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Lumberjill shares stories on Armistice Day

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One of Scotland’s oldest ‘lumberjills’ today met with her modern day counterparts from Forestry Commission Scotland to recount her fond memories of working in the Women’s Timber Corp, back in the 1940s.

The Corps, affectionately known as the lumberjills, was formed during the Second World War to work in forestry, replacing the men who had left to join the armed forces.

Christina Forrester of Glasgow, now 91, was delighted to share her stories with a number of female foresters over a wartime cup of tea and cucumber sandwiches at the Commission’s Lodge visitor centre near Aberfoyle.

Around seven years ago, Forestry Commission Scotland celebrated the lumberjill movement at the centre with a mass gathering and unveiled a bronze statue in their memory. Each lumberjill that attended received a ceremonial badge made of the same material of the statue.

Christina had attended the gathering but sadly many of her fellow lumberjills are no longer living or have lost contact.

Recalling her past days as a lumberjill, she said:

"When I went into the WTC I didn't know what was ahead of me.
“People didn't travel much in those days and moving from the Glasgow area to Perthshire seemed far away from family and friends. But everyone felt the same as they came from far and wide too. We all supported each other when someone was homesick or unwell.

“You had to get used to being told what to do and when to do it although it wasn't too regimented. Leisure time was a Sunday and there was dancing on Friday and Saturday night. The girls all walked four miles to and from the dances except when Jimmy Shand was playing and we were allowed a lift, in all our finery, on the back of a lorry!
“When the camp was disbanded in 1944, two of us were kept on and had lodgings in the village of Alyth. That was luxury. It was a great part of my life with many fond memories."

Christina and some of her family met with Mrs Jo O’Hara, Deputy Director of Forestry Commission Scotland, Shireen Chambers, Executive Director of the Institute of Chartered Foresters and a number of female apprentices and foresters from within the Commission to swap tales of how forestry had changed over the years.

Jo O’Hara said:

“Christina is such a wonderful woman and her family must be so proud of her.
“Back in the 1940s forestry would have been such a tough and labour intensive job but the lumberjills were a force to be reckoned with. Their team spirit and dedication helped in the overall war effort.

“We have all found it fascinating to hear Christina’s stories…they are especially poignant on Armistice Day.”

Shireen Chambers FICFor, Executive Director of the Institute of Chartered Foresters added:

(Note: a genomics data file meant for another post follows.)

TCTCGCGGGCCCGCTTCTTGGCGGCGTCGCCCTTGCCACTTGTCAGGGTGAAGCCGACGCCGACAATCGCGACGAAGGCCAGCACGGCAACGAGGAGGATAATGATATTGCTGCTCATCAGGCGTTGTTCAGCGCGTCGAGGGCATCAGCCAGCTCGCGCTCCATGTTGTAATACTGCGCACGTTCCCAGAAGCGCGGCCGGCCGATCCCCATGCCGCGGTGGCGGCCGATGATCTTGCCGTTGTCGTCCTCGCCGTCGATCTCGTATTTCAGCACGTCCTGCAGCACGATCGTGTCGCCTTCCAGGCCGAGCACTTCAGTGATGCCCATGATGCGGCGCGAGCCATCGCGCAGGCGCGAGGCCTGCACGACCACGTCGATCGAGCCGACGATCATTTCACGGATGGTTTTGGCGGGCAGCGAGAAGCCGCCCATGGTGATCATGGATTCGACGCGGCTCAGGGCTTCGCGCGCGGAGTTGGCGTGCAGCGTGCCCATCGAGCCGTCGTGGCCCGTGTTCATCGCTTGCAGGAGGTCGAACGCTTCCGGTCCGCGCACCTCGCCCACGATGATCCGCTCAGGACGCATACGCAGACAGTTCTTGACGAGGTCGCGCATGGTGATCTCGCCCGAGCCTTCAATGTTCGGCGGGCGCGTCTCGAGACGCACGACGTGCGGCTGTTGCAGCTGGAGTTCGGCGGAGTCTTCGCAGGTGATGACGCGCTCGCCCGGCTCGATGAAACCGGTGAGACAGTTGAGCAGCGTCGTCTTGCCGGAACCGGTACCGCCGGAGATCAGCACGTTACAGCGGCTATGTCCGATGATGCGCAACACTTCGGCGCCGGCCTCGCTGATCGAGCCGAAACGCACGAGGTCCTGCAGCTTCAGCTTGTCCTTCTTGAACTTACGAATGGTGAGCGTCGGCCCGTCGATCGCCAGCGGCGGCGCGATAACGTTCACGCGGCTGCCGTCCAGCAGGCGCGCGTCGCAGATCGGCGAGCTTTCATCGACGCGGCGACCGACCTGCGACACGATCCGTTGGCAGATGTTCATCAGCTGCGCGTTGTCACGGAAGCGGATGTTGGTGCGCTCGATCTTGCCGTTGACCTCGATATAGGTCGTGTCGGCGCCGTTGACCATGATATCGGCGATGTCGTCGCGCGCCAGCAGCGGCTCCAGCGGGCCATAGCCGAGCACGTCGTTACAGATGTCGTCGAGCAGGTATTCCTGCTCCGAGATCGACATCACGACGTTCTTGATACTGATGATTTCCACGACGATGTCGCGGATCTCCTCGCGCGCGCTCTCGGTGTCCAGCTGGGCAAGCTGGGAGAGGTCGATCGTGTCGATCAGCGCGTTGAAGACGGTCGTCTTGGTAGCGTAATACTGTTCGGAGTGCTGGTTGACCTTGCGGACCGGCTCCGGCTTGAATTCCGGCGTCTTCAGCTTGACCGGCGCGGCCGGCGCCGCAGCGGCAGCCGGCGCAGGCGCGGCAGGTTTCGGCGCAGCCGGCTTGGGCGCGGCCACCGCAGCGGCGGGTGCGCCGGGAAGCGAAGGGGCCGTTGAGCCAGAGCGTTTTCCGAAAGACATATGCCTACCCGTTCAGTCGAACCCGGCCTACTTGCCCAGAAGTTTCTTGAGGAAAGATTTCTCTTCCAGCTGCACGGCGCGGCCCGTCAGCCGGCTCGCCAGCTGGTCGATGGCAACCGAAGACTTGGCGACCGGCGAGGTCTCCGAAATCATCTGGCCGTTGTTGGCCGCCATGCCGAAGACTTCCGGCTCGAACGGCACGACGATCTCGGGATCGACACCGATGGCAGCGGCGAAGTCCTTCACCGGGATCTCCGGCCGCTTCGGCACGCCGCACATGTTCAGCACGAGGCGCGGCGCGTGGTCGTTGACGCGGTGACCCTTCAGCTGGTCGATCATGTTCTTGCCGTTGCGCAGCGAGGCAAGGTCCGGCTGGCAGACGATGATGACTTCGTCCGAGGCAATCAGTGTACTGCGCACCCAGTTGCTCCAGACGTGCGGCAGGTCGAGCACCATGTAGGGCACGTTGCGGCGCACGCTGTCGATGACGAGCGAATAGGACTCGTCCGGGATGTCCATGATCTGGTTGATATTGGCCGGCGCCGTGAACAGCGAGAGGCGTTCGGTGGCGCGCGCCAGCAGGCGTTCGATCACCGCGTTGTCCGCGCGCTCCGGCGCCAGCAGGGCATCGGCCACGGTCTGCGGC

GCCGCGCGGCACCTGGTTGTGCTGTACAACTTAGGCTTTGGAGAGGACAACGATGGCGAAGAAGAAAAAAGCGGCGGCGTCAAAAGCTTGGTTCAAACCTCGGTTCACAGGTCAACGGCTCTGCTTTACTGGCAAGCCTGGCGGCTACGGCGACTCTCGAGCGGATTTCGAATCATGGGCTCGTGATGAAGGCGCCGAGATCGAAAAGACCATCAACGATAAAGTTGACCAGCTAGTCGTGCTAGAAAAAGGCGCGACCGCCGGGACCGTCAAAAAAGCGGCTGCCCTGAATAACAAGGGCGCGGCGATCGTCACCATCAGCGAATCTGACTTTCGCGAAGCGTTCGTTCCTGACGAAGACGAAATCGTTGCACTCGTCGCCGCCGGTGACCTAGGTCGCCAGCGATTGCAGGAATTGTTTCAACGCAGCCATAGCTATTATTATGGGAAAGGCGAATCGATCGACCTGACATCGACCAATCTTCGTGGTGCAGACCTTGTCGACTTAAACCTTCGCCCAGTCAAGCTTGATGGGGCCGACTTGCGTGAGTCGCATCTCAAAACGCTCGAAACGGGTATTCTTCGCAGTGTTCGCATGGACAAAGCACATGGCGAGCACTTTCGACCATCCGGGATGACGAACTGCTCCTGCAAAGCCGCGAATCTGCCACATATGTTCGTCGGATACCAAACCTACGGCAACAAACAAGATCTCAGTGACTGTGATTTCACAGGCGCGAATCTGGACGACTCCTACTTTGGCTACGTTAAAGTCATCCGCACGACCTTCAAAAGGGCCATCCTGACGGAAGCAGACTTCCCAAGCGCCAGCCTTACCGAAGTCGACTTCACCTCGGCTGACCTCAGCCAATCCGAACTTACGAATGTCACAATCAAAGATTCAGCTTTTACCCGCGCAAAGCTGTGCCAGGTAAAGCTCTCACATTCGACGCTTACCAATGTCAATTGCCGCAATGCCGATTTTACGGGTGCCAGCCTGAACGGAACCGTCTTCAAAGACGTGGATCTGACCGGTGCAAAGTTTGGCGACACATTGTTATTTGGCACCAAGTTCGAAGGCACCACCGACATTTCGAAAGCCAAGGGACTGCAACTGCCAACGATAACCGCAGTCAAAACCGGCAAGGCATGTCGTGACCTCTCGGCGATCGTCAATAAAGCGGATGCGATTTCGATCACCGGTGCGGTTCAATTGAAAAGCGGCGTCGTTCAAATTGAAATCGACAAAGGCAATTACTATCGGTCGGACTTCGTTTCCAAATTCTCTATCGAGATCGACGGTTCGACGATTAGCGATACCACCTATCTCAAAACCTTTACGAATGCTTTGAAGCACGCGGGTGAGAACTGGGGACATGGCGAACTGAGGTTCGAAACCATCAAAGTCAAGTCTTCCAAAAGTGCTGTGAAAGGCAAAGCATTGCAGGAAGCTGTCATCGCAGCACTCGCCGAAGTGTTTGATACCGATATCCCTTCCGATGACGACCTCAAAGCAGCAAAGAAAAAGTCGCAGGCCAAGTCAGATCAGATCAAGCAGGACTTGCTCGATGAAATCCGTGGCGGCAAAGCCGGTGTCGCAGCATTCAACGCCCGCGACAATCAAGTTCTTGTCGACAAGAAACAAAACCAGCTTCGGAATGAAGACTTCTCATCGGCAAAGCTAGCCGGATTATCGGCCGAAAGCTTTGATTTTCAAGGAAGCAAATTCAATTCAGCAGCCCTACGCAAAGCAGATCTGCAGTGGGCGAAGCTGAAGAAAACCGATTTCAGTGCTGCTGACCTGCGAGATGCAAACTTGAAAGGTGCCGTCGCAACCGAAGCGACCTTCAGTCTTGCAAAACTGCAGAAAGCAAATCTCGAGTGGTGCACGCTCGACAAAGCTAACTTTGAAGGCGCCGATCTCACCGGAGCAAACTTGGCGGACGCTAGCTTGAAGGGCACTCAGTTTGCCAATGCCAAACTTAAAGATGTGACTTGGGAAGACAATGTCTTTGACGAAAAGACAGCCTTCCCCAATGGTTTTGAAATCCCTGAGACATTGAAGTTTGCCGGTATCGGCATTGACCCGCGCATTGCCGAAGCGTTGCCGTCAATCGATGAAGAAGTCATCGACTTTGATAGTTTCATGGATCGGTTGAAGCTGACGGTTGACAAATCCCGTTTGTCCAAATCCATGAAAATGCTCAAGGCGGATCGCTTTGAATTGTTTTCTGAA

“I was honoured to be part of this event to mark Armistice Day –  Christina’s stories from her time as a forester were remarkable. Not only is this a celebration of her wartime work, but also of female foresters across the UK. She is a great inspiration to all young women considering forestry as a career option.”

Christina (Edgar) volunteered into the Corps as a 19 year old in 1942. At the time she was working in the office at Clark and Sons in Dalmarnock. 

After a month’s training at Shanford Lodge, Brechin, learning how to cut down trees manually, she was sent to Alyth along with two other girls who joined up at the same time.

They all lived firstly in Nissan huts then were told that they were being moved into part of Bamff House which had been commandeered for the war effort. It was four miles from the village and they used to walk in and back to get eggs or go to the dancing. A major highlight for the lumberjills was Jimmy Shand playing there once a month.

Breakfast was at 7am and they were given a tin box with sandwiches for lunch. They worked until lunch then again until 5pm when a lorry took them back. It was early to bed unless they had a trip to the village arranged.

The prisoners of war worked with them until they were taken back to their camp at Balharry. Christina often drove a tractor to pick up trees which had been measured and the larger ones for railway sleepers or pit props went to the sawmill - branches were burned.

She used an axe and a crosscut saw for felling the trees. Christina was allowed a summer holiday when she went home to her parents in Glasgow on the train.

Christina stayed in digs in Alyth for the last two years of her time with the Corps as the other girls were sent to other camps.  Finally she returned home to Glasgow in Autumn in 1945 and met Jim Forrester, who was to be her husband for 50 years until his death 11 years ago.

Notes to news editors.
1.      Forestry Commission Scotland is part of the Scottish Government's Environment & Forestry Directorate.
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4.      Media enquiries to Steve Williams, Forestry Commission Scotland press office 0300 067 6508 or 07771 730 509.